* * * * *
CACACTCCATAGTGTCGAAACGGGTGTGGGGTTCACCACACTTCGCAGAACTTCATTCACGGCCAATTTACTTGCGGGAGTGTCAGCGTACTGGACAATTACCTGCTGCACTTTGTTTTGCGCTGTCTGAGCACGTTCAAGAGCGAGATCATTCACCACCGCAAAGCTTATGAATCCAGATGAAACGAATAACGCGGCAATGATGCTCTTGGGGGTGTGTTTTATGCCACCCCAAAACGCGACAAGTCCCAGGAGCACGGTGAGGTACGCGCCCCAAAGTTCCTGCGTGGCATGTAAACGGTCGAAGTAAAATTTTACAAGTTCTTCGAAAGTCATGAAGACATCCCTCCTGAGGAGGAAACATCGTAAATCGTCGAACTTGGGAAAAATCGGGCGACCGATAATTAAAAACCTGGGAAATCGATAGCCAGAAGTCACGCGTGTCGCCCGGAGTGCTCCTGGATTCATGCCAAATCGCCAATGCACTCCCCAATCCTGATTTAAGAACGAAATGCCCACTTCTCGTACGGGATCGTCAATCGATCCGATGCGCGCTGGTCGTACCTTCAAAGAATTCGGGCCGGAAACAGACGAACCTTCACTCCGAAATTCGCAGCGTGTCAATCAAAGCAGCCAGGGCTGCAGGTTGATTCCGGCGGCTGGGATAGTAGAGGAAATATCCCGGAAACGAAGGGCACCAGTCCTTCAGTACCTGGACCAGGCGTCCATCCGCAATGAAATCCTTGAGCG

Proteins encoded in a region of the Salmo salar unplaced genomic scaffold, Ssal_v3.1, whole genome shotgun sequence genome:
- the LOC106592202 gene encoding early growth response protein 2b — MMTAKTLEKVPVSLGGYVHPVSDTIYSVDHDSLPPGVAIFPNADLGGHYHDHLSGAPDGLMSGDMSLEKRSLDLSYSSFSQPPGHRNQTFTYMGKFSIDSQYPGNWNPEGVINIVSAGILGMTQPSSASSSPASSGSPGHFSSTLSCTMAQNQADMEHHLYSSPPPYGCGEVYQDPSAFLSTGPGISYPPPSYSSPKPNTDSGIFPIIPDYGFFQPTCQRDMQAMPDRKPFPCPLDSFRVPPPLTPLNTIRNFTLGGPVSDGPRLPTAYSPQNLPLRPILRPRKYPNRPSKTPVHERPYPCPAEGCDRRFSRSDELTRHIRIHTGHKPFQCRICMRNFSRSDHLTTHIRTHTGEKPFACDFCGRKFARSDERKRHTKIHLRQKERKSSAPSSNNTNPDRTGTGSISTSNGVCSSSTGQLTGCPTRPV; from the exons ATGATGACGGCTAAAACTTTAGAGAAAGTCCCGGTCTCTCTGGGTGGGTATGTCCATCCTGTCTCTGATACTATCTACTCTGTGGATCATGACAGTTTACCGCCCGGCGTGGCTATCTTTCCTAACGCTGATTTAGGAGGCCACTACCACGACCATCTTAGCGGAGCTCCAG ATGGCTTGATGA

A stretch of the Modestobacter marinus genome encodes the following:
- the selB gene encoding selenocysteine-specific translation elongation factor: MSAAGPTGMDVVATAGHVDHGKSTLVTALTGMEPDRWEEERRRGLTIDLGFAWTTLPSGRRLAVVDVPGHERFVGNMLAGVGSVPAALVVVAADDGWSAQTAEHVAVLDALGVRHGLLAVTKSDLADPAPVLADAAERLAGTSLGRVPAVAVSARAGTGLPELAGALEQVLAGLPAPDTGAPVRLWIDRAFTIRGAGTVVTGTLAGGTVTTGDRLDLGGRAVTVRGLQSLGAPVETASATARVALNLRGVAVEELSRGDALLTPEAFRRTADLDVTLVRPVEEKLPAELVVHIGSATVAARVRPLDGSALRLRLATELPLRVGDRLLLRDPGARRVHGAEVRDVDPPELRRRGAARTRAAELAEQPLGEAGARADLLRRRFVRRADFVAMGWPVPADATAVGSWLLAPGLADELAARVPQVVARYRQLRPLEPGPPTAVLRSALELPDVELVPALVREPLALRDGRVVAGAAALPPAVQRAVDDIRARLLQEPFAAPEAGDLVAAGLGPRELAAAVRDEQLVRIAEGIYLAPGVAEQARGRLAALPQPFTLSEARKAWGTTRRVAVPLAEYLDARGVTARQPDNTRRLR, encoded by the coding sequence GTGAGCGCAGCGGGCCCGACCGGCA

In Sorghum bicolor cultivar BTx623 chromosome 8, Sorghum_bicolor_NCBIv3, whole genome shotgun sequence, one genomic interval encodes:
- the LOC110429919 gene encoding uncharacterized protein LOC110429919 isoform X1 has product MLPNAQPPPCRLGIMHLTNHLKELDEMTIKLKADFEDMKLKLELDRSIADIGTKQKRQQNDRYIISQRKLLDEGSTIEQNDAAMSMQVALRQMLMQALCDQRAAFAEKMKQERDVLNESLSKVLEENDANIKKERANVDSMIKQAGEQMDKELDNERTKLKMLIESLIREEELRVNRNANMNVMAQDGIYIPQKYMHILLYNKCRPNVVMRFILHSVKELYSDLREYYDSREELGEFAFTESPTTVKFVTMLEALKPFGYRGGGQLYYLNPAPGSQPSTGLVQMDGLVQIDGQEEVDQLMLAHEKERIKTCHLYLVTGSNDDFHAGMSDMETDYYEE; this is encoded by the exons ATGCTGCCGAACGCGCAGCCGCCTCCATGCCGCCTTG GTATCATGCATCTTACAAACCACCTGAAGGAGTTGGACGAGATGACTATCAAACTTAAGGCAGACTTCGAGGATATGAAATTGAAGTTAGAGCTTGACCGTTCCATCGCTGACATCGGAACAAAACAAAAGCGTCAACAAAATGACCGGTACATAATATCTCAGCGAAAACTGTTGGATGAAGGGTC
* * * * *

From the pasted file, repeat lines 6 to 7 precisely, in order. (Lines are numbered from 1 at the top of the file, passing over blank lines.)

In Sorghum bicolor cultivar BTx623 chromosome 8, Sorghum_bicolor_NCBIv3, whole genome shotgun sequence, one genomic interval encodes:
- the LOC110429919 gene encoding uncharacterized protein LOC110429919 isoform X1 has product MLPNAQPPPCRLGIMHLTNHLKELDEMTIKLKADFEDMKLKLELDRSIADIGTKQKRQQNDRYIISQRKLLDEGSTIEQNDAAMSMQVALRQMLMQALCDQRAAFAEKMKQERDVLNESLSKVLEENDANIKKERANVDSMIKQAGEQMDKELDNERTKLKMLIESLIREEELRVNRNANMNVMAQDGIYIPQKYMHILLYNKCRPNVVMRFILHSVKELYSDLREYYDSREELGEFAFTESPTTVKFVTMLEALKPFGYRGGGQLYYLNPAPGSQPSTGLVQMDGLVQIDGQEEVDQLMLAHEKERIKTCHLYLVTGSNDDFHAGMSDMETDYYEE; this is encoded by the exons ATGCTGCCGAACGCGCAGCCGCCTCCATGCCGCCTTG GTATCATGCATCTTACAAACCACCTGAAGGAGTTGGACGAGATGACTATCAAACTTAAGGCAGACTTCGAGGATATGAAATTGAAGTTAGAGCTTGACCGTTCCATCGCTGACATCGGAACAAAACAAAAGCGTCAACAAAATGACCGGTACATAATATCTCAGCGAAAACTGTTGGATGAAGGGTC